After a year of many stay-at-home orders, working from home, and the anxiety of a pandemic, many of us have experienced burnout at some point. This can make it difficult to stay grounded and keep up with one’s mental wellness. Here at Lexington Public Relations, we like to practice mindfulness by knowing when to step away from the screen, be present, and take active steps to prevent burnout.  Here are some recommendations we have for being more mindful every day. Some of these tips can take five minutes or less, so you can even incorporate these practices into a packed schedule: 

  • Focus on your breath. A simple breathing exercise can have a deep impact on your state of mind. Whenever you start to feel stressed during the workday, take a minute to focus on taking deep breaths. Breathing exercises are a fast and simple way to take in the present and begin to feel more relaxed. 
  • Take regular breaks. Try setting a timer on your phone to ring every hour. When the timer rings, take a break — it could be as short as a few minutes to grab a coffee or do a quick stretch.  Regular breaks can be particularly effective in the afternoons as you start to experience mental fatigue.

  • Don’t let yourself be a slave to your inbox. If you’re able, try to turn off email notifications during evenings and weekends. As public relations professionals, this can get tricky since we don’t typically work a normal 9 to 5, but taking some designated breaks from your work can do wonders for your mental health. That involves occasionally turning off the email notifications or at least taking a break from trying to respond to each email as soon as it hits your inbox.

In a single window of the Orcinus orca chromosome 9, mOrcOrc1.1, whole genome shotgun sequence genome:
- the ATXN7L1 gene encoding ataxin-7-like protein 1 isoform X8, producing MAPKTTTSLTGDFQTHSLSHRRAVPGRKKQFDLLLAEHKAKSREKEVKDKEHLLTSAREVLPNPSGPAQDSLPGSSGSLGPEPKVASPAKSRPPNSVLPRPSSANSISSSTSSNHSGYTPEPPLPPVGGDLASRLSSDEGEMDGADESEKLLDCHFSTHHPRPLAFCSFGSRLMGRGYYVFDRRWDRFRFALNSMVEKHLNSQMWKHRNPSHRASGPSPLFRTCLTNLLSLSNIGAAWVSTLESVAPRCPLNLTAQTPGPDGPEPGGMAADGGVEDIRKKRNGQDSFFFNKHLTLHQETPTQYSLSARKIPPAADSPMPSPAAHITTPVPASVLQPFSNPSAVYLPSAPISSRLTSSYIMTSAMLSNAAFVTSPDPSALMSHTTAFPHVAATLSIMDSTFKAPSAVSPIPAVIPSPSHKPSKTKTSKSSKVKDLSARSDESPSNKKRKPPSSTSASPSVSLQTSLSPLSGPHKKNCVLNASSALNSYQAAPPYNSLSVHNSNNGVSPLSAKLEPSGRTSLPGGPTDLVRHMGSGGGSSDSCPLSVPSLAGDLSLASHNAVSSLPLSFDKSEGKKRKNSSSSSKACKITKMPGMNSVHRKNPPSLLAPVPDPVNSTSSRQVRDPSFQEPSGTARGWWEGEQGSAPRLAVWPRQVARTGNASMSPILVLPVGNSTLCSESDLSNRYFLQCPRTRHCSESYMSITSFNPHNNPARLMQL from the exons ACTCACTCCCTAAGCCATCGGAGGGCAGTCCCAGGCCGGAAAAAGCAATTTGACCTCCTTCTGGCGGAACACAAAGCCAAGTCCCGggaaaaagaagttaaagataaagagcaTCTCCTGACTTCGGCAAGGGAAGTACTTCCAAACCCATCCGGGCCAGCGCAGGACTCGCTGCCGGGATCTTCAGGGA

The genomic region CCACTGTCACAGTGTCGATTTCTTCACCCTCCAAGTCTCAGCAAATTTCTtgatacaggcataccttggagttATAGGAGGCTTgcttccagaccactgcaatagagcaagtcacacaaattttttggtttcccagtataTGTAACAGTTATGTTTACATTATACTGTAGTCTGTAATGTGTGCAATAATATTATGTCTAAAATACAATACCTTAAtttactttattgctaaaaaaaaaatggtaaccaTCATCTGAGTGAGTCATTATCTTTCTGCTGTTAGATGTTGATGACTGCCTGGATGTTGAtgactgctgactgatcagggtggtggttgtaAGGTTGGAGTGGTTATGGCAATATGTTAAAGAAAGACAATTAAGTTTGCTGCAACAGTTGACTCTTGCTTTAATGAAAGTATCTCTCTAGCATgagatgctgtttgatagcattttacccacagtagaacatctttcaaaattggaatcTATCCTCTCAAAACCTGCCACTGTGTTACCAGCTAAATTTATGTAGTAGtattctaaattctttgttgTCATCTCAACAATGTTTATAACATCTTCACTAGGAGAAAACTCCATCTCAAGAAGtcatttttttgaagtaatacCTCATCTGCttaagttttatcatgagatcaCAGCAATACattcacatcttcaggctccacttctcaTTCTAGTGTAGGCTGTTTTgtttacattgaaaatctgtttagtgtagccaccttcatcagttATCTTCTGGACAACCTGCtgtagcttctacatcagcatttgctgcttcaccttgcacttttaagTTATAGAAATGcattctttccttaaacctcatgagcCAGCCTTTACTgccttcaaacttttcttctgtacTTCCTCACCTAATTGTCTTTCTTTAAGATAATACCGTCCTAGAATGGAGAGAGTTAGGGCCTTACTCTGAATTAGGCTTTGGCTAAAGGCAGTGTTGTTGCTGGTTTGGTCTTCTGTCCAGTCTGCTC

• Incorporate music into your activities. Music is notorious for setting the mood and relieving stress. Choose an album or playlist that matches the type of energy you want to achieve or something that keeps you focused. Both Apple Music and Spotify have libraries full of pre-made playlists geared towards increasing productivity, incorporating mindfulness and even bettering one’s mood.
  • Practice gratitude. Everyone has bad days — the trick is to use those as an opportunity for mindfulness. The next time you’re feeling a little down at work, try a gratitude meditation and write down one or two things you like about your job, or things that you are grateful for This is a great way to take note of and cultivate an appreciation for your job, even when the day isn’t going exactly as you intended.

Improving mental health and mindfulness at work is all about a balance and finding what works best for you,  but these are a few tips and tricks from us to get you started. From here, you can adapt your work style and routine to make lasting changes.